Because they’re exposed to new challenges and ideas, people tend to find cross-functional work more rewarding and interesting. Cross-functional collaboration also offers a strong sense of team belonging and connection to a larger mission — both important drivers of employee engagement!
Challenges of cross-functional collaboration and how to beat them
Cross-functional collaboration can be an amazing thing, but it’s also technically challenging. You’re bringing together people from many different backgrounds, and expecting them to work as one team!
Here are some common pitfalls to watch out for when trying cross-functional collaboration, and how you can best avoid them.
Confusion and miscommunication
Great cross-functional collaboration is all about clarity, and that starts with communication.
You’ll be working with people from completely different professions and disciplines. They may not understand technical terms that seem obvious to you, or they may suggest things that you can see aren’t feasible.
Be patient and kind with everyone on your cross-functional team. Avoid using niche language or jargon, and try to provide more background and context than you think is necessary.
Building trust and psychological safety
Cross-functional teams should build comfort, trust, and rapport early. Trying to create strong bonds is difficult enough on just one team, let alone a group of colleagues who may never have met or worked together before.
Don’t rush things and give people plenty of time to get to know each other — that’s the only way to get truly innovative ideas from your cross-functional initiative.
Scope creep is common enough on typical projects. It can be even more of a problem in cross-functional settings, because it’s more difficult for teams to estimate time and resource commitments when they’re working on projects they’re not familiar with.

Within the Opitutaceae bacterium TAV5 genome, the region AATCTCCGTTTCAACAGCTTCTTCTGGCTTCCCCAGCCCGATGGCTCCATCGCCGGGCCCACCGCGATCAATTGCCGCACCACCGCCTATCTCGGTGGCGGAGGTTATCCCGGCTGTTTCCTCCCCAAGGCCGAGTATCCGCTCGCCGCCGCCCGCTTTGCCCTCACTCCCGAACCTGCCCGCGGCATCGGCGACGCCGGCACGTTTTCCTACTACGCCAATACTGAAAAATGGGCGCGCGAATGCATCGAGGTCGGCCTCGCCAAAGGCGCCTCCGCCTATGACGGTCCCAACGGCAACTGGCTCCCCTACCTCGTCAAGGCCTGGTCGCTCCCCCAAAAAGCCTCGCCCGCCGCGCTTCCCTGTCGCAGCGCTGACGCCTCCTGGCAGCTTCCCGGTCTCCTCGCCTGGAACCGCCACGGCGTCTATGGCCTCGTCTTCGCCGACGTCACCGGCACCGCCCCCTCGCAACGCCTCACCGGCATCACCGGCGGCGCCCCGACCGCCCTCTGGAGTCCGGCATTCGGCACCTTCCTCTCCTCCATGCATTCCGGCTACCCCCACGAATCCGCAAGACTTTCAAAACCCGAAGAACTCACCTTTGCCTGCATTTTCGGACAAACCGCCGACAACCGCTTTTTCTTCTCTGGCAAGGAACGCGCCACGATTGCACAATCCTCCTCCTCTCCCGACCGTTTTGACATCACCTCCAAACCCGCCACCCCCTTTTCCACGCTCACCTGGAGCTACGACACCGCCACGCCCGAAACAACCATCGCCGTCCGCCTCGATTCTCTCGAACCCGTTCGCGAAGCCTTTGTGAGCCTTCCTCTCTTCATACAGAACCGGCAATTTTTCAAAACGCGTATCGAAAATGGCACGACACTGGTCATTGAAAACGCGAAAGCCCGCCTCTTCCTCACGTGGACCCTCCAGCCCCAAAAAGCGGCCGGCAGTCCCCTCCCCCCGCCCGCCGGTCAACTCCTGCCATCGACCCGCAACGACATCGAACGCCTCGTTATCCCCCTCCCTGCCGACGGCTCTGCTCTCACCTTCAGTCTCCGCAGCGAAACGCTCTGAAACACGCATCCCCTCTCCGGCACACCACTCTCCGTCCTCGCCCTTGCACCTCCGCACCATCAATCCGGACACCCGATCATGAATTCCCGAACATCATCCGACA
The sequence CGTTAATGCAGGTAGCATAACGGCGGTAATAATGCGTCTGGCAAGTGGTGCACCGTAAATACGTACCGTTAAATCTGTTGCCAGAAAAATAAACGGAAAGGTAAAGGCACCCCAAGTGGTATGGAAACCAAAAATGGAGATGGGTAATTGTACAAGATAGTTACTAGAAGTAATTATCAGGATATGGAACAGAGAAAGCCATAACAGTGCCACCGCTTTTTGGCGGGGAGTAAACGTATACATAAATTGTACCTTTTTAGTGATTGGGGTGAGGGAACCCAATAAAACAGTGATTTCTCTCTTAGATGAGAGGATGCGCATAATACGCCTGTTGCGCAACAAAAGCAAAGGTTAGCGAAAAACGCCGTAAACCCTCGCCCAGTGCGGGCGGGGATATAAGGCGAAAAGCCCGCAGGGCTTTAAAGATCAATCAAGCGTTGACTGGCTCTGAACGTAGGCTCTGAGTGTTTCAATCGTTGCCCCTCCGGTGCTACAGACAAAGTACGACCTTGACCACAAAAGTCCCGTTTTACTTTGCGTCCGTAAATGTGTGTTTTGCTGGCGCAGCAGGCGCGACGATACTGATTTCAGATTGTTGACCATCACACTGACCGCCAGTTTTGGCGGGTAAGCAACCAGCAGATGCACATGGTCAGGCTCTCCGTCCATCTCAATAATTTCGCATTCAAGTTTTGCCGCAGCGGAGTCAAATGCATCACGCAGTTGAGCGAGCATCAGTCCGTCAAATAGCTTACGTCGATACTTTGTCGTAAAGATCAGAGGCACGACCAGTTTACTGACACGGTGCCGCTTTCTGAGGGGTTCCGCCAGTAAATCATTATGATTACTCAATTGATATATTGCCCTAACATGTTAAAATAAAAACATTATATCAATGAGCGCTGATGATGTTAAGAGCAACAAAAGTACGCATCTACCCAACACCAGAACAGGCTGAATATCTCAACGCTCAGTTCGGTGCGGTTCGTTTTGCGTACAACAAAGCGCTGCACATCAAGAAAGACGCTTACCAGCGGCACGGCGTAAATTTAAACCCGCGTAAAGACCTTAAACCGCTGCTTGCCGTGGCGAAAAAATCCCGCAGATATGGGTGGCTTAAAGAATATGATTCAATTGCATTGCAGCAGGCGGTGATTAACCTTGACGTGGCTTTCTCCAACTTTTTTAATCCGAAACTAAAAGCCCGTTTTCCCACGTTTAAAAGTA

Get ahead of scope creep by setting super clear goals, both for the project as a whole and for everyone working on it. Make sure everyone knows what they’re getting into, and doesn’t commit to more than they can realistically accomplish.
Invite participants to consult other experts on the team if they’re not sure what will be required. For example, if the marketing team wants to help out with product design, ask the designers exactly how much input they’ll need. Will they need to check in daily, weekly, or just once in a while?
Tools for cross-functional collaboration
There’s no denying that cross-functional collaboration is complex and challenging. But with a little technology magic, you can make it a whole lot easier!
Most of these digital tools are useful to any collaborative team. But cross-functional teams should find them even more valuable as they strive to do their best work.
- Project management tools: Stay organized with platforms like Asana, Basecamp, and Clickup.
- Brainstorming and whiteboarding: Get creative with tools like Miro and Mural.
- Communication: Stay connected with Slack, and try creating a specific channel for cross-functional chat.
- Office suite: Make sure everyone’s using the same virtual work environment, like Microsoft Teams or Google Workspace. Collaboration will be much more difficult if you’re split between systems.
Mix it up and get inspired!
If you’re about to try cross-functional collaboration, get ready to discover new ideas, new thoughts, and discover a whole new side of yourself professionally.
In the workplace or out of it, challenging ourselves and stretching our limits is how we grow. That’s what makes cross-functional collaboration so fresh, exciting, and just plain fun!